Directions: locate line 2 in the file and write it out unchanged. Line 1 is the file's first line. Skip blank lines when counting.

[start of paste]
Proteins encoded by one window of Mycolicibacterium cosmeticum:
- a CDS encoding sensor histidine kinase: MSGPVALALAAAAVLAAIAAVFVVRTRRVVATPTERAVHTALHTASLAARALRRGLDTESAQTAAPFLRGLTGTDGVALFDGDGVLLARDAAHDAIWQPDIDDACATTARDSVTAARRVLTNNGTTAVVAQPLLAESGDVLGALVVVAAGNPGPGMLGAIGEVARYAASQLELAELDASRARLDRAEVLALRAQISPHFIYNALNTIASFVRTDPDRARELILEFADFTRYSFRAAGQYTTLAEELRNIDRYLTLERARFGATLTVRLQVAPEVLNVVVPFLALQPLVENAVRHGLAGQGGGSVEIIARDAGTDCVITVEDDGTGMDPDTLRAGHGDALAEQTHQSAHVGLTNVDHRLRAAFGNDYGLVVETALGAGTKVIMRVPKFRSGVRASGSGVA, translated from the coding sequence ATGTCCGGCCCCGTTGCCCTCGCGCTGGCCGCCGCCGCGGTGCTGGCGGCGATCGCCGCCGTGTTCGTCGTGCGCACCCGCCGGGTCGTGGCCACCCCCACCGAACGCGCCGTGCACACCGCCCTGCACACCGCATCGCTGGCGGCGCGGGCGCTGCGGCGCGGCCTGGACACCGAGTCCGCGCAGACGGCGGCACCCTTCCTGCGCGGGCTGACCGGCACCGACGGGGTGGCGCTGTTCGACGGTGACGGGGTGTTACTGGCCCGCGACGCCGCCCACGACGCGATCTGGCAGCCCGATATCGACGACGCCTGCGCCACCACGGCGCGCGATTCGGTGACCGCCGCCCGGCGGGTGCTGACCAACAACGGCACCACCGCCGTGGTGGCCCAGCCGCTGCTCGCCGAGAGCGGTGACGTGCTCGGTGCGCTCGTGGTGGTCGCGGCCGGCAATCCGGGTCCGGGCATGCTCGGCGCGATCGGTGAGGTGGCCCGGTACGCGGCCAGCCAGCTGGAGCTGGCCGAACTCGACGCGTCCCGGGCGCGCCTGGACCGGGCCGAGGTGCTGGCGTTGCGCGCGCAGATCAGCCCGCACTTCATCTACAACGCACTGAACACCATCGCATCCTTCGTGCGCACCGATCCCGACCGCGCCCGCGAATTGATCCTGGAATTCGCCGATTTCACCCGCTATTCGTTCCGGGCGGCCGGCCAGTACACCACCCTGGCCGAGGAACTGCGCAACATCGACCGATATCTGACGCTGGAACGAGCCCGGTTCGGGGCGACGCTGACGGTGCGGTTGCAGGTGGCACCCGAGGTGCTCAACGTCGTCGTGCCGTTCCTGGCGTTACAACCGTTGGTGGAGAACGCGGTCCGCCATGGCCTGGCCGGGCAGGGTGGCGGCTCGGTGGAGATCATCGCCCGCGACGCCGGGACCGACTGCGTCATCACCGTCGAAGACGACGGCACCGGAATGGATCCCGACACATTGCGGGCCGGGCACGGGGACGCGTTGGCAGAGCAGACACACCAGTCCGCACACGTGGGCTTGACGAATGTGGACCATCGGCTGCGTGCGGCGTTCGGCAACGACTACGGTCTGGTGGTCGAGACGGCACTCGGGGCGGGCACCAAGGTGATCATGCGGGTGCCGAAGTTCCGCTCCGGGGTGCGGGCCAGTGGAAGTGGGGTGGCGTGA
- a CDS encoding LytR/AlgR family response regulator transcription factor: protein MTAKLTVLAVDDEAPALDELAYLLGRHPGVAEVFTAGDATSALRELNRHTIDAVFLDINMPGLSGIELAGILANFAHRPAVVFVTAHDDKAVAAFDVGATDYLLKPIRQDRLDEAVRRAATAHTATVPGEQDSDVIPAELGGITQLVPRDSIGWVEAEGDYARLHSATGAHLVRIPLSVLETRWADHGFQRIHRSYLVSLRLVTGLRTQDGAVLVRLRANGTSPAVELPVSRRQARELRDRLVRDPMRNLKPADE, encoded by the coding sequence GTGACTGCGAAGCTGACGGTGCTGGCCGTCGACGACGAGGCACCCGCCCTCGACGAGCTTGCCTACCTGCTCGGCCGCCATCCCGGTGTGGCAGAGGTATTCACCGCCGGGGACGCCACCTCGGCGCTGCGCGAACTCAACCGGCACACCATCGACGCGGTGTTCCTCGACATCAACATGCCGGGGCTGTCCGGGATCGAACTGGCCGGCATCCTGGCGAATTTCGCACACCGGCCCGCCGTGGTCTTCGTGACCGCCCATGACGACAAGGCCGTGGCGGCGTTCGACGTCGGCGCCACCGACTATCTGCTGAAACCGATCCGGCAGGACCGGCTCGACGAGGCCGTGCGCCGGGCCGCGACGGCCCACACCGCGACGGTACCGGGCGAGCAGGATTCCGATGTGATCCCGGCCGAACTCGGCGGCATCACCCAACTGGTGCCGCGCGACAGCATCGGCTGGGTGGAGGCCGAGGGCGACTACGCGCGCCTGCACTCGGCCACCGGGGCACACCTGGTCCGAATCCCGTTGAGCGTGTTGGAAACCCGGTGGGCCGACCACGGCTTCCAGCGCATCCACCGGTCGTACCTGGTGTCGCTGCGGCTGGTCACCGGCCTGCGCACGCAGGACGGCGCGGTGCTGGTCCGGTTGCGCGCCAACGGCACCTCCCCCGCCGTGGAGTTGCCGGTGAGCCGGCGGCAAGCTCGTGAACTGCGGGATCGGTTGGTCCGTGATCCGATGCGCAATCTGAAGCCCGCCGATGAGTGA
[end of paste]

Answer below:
- a CDS encoding sensor histidine kinase: MSGPVALALAAAAVLAAIAAVFVVRTRRVVATPTERAVHTALHTASLAARALRRGLDTESAQTAAPFLRGLTGTDGVALFDGDGVLLARDAAHDAIWQPDIDDACATTARDSVTAARRVLTNNGTTAVVAQPLLAESGDVLGALVVVAAGNPGPGMLGAIGEVARYAASQLELAELDASRARLDRAEVLALRAQISPHFIYNALNTIASFVRTDPDRARELILEFADFTRYSFRAAGQYTTLAEELRNIDRYLTLERARFGATLTVRLQVAPEVLNVVVPFLALQPLVENAVRHGLAGQGGGSVEIIARDAGTDCVITVEDDGTGMDPDTLRAGHGDALAEQTHQSAHVGLTNVDHRLRAAFGNDYGLVVETALGAGTKVIMRVPKFRSGVRASGSGVA, translated from the coding sequence ATGTCCGGCCCCGTTGCCCTCGCGCTGGCCGCCGCCGCGGTGCTGGCGGCGATCGCCGCCGTGTTCGTCGTGCGCACCCGCCGGGTCGTGGCCACCCCCACCGAACGCGCCGTGCACACCGCCCTGCACACCGCATCGCTGGCGGCGCGGGCGCTGCGGCGCGGCCTGGACACCGAGTCCGCGCAGACGGCGGCACCCTTCCTGCGCGGGCTGACCGGCACCGACGGGGTGGCGCTGTTCGACGGTGACGGGGTGTTACTGGCCCGCGACGCCGCCCACGACGCGATCTGGCAGCCCGATATCGACGACGCCTGCGCCACCACGGCGCGCGATTCGGTGACCGCCGCCCGGCGGGTGCTGACCAACAACGGCACCACCGCCGTGGTGGCCCAGCCGCTGCTCGCCGAGAGCGGTGACGTGCTCGGTGCGCTCGTGGTGGTCGCGGCCGGCAATCCGGGTCCGGGCATGCTCGGCGCGATCGGTGAGGTGGCCCGGTACGCGGCCAGCCAGCTGGAGCTGGCCGAACTCGACGCGTCCCGGGCGCGCCTGGACCGGGCCGAGGTGCTGGCGTTGCGCGCGCAGATCAGCCCGCACTTCATCTACAACGCACTGAACACCATCGCATCCTTCGTGCGCACCGATCCCGACCGCGCCCGCGAATTGATCCTGGAATTCGCCGATTTCACCCGCTATTCGTTCCGGGCGGCCGGCCAGTACACCACCCTGGCCGAGGAACTGCGCAACATCGACCGATATCTGACGCTGGAACGAGCCCGGTTCGGGGCGACGCTGACGGTGCGGTTGCAGGTGGCACCCGAGGTGCTCAACGTCGTCGTGCCGTTCCTGGCGTTACAACCGTTGGTGGAGAACGCGGTCCGCCATGGCCTGGCCGGGCAGGGTGGCGGCTCGGTGGAGATCATCGCCCGCGACGCCGGGACCGACTGCGTCATCACCGTCGAAGACGACGGCACCGGAATGGATCCCGACACATTGCGGGCCGGGCACGGGGACGCGTTGGCAGAGCAGACACACCAGTCCGCACACGTGGGCTTGACGAATGTGGACCATCGGCTGCGTGCGGCGTTCGGCAACGACTACGGTCTGGTGGTCGAGACGGCACTCGGGGCGGGCACCAAGGTGATCATGCGGGTGCCGAAGTTCCGCTCCGGGGTGCGGGCCAGTGGAAGTGGGGTGGCGTGA